Electricity consumers (you and me) pay for misguided policies that distort energy markets
As researchers at the Fraser Institute have shown, government “green” policies in Ontario lead to significantly higher power prices. Specifically, thanks to the Green Energy Act and poor energy governance, Ontario ratepayers got walloped:
Between 2010 and 2016, large industrial users in Toronto and Ottawa experienced cost spikes of 53 percent and 46 percent, respectively, while the average increase in electric costs for the rest of Canada was only 14 percent. In 2016, large industrial users paid almost three times more than consumers in Montreal and Calgary and almost twice the prices paid by large consumers in Vancouver.
An interesting article in the Calgary Herald by University of Calgary economics professor Aidan Hollis sheds some light on what carbon taxes are doing to your power bills—and who’s collecting the revenues.
Prof. Hollis points to a perverse element of the carbon tax on electricity that benefits producers over consumers. He observes that a coal-fired generator pays about 1.9 cents per kilowatt hour (a measure of electrical energy) of power produced, while standard gas-fired generators only pay 0.4 cents per kWh. Other forms of power may pay nothing, or even earn emission-reduction credits they can sell.
As a result, coal-fired generators have raised their prices by 1.9 cents/kWh. But here’s the rub—when coal power sets the market price in Alberta, which is some 80 per cent of the time according to the professor, other generators get that same increase in price.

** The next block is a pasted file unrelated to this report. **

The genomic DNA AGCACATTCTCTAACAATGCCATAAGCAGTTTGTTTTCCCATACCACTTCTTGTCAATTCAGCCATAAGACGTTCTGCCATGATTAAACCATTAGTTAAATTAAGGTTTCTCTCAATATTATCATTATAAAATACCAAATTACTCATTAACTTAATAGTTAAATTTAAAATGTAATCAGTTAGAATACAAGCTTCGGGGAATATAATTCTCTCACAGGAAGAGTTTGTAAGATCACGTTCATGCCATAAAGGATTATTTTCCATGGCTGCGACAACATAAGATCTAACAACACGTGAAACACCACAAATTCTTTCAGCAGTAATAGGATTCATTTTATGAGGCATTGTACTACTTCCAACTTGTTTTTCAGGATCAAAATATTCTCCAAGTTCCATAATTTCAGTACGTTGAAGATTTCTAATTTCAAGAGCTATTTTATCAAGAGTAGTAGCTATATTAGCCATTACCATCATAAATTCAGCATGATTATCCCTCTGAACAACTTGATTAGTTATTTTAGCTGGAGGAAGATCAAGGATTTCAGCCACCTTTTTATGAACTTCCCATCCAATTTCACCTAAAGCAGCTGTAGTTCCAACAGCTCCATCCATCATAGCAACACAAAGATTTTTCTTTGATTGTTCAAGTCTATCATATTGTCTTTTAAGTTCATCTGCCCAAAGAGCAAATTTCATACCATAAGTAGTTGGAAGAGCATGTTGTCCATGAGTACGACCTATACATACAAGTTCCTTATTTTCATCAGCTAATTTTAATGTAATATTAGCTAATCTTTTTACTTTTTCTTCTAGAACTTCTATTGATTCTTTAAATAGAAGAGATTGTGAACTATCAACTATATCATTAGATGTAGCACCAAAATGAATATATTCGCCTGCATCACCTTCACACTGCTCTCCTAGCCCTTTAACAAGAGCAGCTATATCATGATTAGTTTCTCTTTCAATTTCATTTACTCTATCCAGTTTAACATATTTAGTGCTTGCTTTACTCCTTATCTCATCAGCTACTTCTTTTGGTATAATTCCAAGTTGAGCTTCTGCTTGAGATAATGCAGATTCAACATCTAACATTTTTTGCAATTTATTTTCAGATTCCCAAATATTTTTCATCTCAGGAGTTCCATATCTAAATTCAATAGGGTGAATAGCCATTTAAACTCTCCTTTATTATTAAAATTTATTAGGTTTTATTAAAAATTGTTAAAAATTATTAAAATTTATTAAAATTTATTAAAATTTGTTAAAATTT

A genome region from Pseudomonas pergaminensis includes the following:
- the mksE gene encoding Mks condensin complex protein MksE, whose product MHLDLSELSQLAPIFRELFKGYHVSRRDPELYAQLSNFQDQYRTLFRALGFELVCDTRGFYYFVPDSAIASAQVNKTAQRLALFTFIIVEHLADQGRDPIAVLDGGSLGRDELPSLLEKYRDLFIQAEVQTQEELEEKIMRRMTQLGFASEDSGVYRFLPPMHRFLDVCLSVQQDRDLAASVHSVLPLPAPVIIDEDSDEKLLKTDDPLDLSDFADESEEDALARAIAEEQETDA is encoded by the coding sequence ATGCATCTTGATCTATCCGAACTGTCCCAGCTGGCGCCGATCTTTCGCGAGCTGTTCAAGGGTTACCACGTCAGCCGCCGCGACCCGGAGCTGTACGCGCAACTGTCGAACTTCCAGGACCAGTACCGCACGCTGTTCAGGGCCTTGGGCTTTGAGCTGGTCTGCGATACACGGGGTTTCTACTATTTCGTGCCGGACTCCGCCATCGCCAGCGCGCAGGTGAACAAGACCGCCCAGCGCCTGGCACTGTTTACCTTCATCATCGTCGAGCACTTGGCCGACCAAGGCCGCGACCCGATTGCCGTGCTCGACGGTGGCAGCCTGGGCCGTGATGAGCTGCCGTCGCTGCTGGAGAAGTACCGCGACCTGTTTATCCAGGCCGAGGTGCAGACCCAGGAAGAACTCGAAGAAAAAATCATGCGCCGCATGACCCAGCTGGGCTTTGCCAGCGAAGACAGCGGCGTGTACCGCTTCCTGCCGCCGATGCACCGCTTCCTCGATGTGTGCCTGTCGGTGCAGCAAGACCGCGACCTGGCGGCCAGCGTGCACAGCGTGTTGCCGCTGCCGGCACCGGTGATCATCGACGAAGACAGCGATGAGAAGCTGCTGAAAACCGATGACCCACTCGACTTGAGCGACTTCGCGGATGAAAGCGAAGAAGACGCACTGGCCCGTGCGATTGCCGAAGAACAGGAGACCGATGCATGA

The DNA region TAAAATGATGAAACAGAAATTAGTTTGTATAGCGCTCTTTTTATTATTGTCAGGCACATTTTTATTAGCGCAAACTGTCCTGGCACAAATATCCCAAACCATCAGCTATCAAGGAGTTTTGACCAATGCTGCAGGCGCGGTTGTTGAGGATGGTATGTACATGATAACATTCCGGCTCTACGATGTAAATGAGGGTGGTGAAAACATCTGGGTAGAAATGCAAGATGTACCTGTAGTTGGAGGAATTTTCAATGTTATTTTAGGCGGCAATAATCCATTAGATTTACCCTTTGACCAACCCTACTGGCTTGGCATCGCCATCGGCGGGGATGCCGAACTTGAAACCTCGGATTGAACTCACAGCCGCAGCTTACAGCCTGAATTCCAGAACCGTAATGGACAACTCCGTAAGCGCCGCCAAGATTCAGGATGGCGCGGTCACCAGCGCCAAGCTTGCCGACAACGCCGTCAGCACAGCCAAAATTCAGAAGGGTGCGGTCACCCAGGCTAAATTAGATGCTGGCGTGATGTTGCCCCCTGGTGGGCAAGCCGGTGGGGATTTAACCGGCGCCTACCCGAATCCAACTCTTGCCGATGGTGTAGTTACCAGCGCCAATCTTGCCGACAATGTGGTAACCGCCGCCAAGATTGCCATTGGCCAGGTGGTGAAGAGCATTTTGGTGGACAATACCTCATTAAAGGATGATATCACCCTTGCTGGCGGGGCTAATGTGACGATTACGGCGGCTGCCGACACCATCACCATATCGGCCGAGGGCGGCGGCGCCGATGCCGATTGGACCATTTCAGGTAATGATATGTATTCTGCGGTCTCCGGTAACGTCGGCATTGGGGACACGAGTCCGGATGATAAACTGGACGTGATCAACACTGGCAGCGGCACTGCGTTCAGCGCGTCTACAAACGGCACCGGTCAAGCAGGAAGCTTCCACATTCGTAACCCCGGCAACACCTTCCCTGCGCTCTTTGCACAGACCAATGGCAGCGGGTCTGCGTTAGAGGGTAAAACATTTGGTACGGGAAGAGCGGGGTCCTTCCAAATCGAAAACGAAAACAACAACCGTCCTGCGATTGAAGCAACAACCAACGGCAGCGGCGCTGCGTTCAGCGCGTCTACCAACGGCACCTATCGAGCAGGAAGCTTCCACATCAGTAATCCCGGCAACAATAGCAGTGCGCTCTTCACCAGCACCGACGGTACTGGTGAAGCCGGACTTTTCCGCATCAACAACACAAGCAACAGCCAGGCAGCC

So in effect, consumers face higher electricity costs due to the carbon tax because all electricity generators in the province will increase electricity prices.
However, the government only collects carbon tax revenue from carbon-intensive electricity generators, not all the generators. Therefore, the net effect is that cost to consumers of the carbon tax (in the form of higher electricity prices) is much higher than government revenues (which are supposed to be rebated to consumers).
Prof. Hollis also notes that it’s “well known that the carbon tax resulted in the return of unprofitable power-purchase agreements to the so-called balancing pool, costing Alberta ratepayers a cool $2 billion. The irony in all of this is palpable:
The $850 million in extra costs paid by consumers in 2018 would have been enough to convert the entire coal-fired fleet to natural gas… Instead, consumers are stuck paying high prices while coal-fired electricity plants continue to emit CO2.
Energy markets are complex, and governmental intervention into power markets comes with a high risk of unintended consequences. But one thing seems to be constant—consumers of electricity ultimately pay the price for the misguided policies that distort energy markets.
Subscribe to the Fraser Institute
Get the latest news from the Fraser Institute on the latest research studies, news and events.